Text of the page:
How Do Nuclear Power Plants Work

Nuclear Power: Energy Generation through Fission

Nuclear power plants work by harnessing the energy produced from nuclear reactions to generate electricity. These plants use a process called nuclear fission, where the nucleus of an atom is split into smaller parts, releasing a tremendous amount of energy. The fuel used in most commercial nuclear reactors is uranium-235, as it is capable of sustaining a nuclear chain reaction.

Nuclear Power Plant Fuels Reactors

Inside a nuclear power plant, reactor fuel rods containing uranium-235 are placed in a reactor vessel surrounded by a moderator, such as water or graphite. The moderator slows down the neutrons produced during fission, increasing the chances of further fission reactions. When the atomic nucleus of uranium-235 is struck by a neutron, it becomes unstable and splits into two smaller nuclei, releasing energy in the process. This energy is in the form of heat.

Nuclear Fission Generates Steam for Turbines

The heat generated by nuclear fission is used to produce steam. In a nuclear power plant, the steam is created by circulating cool water, often from a nearby river or lake, through pipes that pass by the reactor core. The heat from the reactor system is transferred to the water, which then turns into steam. This steam is at a very high pressure and is directed towards a turbine.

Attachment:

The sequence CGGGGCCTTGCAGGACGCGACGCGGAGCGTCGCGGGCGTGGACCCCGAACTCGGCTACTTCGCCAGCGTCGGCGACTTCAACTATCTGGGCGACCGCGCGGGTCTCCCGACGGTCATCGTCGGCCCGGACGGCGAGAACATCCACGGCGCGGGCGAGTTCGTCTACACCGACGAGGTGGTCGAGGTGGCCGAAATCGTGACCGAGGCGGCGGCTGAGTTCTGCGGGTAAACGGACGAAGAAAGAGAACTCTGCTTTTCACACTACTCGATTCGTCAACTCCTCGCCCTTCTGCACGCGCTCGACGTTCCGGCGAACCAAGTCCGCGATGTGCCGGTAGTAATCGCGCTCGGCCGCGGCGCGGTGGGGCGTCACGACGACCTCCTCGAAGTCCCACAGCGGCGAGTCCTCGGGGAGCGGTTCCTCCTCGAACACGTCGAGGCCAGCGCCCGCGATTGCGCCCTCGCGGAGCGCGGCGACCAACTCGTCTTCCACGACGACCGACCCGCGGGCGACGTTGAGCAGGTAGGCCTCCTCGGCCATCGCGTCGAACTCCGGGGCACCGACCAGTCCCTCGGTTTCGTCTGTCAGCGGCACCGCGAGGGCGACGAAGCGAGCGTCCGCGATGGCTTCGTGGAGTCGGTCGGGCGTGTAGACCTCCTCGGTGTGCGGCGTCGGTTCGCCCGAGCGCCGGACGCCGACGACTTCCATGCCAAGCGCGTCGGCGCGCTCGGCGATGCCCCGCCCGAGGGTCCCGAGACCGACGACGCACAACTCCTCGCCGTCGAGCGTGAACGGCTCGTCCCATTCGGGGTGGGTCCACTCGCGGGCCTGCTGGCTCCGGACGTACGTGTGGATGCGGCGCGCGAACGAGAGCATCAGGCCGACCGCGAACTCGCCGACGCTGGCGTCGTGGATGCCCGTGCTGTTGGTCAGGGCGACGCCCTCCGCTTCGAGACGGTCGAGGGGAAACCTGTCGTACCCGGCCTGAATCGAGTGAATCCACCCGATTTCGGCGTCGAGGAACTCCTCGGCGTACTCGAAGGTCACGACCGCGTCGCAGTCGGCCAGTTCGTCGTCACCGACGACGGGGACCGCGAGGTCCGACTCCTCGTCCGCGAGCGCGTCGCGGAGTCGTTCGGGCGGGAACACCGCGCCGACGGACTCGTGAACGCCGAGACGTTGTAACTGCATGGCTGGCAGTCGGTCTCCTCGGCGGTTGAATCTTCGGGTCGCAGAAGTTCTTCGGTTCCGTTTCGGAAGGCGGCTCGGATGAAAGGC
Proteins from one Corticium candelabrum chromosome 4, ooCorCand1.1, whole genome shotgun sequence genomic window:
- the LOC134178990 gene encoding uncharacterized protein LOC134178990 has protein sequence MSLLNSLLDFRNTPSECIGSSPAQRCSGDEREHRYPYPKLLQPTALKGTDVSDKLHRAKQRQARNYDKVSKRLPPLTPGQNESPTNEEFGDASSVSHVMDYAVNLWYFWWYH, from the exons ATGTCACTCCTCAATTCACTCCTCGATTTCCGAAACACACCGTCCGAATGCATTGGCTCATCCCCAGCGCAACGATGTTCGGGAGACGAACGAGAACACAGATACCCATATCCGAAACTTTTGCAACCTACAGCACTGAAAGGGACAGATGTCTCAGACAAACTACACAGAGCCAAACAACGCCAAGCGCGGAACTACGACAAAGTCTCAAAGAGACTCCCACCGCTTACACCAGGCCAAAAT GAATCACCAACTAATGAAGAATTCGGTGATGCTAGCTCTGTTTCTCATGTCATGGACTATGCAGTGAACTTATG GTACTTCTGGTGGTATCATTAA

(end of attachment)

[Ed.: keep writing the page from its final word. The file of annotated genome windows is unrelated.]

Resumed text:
Steam-powered turbines generate electricity efficiently

The pressurized steam flows through the turbine blades, causing it to rotate at high speed. As the turbine spins, its mechanical energy is converted into electrical energy by a generator. The generator consists of a series of coils and magnets, and when the turbine turns the rotor, the magnetic field passing through the coils induces an electric current. This electric current is then fed into the electrical grid, where it is distributed to homes and industries to meet their electricity needs.

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